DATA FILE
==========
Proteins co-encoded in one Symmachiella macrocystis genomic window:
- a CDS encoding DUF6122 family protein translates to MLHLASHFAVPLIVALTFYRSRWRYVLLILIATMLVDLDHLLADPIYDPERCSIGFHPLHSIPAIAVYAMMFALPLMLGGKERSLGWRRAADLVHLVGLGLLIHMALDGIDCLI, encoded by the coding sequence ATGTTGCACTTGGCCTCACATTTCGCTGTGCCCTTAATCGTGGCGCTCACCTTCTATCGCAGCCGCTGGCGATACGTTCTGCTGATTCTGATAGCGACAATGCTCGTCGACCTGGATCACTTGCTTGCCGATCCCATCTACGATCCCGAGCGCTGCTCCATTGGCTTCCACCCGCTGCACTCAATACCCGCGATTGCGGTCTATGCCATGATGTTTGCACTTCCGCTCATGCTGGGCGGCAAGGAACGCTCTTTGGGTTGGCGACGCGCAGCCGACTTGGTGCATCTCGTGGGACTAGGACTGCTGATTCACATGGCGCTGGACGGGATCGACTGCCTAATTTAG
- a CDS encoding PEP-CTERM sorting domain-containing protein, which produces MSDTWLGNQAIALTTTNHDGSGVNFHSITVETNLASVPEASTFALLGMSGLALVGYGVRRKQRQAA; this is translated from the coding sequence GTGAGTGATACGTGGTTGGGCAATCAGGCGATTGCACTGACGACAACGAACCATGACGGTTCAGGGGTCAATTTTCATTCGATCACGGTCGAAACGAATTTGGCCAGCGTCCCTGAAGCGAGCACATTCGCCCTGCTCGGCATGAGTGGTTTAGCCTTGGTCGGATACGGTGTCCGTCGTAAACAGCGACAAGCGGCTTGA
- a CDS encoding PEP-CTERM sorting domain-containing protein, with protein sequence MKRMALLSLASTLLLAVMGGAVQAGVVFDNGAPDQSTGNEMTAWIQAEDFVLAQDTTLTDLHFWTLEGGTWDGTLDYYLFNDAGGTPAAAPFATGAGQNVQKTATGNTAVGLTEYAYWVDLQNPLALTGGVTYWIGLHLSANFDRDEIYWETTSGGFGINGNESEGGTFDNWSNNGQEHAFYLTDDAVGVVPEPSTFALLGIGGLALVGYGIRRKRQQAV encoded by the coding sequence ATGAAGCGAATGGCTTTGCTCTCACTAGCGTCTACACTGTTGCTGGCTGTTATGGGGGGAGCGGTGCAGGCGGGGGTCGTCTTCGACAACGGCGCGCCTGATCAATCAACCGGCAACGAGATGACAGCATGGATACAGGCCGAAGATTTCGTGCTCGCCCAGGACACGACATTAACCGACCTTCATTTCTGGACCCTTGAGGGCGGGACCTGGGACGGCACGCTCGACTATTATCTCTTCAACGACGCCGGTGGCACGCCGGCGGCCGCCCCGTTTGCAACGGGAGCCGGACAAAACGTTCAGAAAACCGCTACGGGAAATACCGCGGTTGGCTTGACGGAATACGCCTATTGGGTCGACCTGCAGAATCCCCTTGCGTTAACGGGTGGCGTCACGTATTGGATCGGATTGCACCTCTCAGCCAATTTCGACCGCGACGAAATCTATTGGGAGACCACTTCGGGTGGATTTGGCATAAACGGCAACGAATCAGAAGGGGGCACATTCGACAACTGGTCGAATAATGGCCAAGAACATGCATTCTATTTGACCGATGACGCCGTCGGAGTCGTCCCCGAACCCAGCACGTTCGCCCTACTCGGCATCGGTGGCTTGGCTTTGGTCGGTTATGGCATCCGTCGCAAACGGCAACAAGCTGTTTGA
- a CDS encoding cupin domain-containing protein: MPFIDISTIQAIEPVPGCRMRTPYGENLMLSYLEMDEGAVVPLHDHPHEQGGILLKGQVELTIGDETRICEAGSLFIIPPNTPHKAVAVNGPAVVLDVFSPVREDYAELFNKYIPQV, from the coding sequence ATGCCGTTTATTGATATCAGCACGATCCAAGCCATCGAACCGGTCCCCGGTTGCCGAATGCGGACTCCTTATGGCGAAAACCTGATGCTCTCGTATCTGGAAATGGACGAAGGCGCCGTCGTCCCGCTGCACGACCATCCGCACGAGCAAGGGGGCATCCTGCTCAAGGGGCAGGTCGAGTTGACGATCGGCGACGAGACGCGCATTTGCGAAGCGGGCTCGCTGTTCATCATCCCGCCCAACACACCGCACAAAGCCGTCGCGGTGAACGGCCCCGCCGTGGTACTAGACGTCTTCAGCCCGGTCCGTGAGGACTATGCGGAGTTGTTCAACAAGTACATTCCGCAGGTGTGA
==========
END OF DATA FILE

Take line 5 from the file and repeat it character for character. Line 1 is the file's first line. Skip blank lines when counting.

- a CDS encoding cupin domain-containing protein: MPFIDISTIQAIEPVPGCRMRTPYGENLMLSYLEMDEGAVVPLHDHPHEQGGILLKGQVELTIGDETRICEAGSLFIIPPNTPHKAVAVNGPAVVLDVFSPVREDYAELFNKYIPQV, from the coding sequence ATGCCGTTTATTGATATCAGCACGATCCAAGCCATCGAACCGGTCCCCGGTTGCCGAATGCGGACTCCTTATGGCGAAAACCTGATGCTCTCGTATCTGGAAATGGACGAAGGCGCCGTCGTCCCGCTGCACGACCATCCGCACGAGCAAGGGGGCATCCTGCTCAAGGGGCAGGTCGAGTTGACGATCGGCGACGAGACGCGCATTTGCGAAGCGGGCTCGCTGTTCATCATCCCGCCCAACACACCGCACAAAGCCGTCGCGGTGAACGGCCCCGCCGTGGTACTAGACGTCTTCAGCCCGGTCCGTGAGGACTATGCGGAGTTGTTCAACAAGTACATTCCGCAGGTGTGA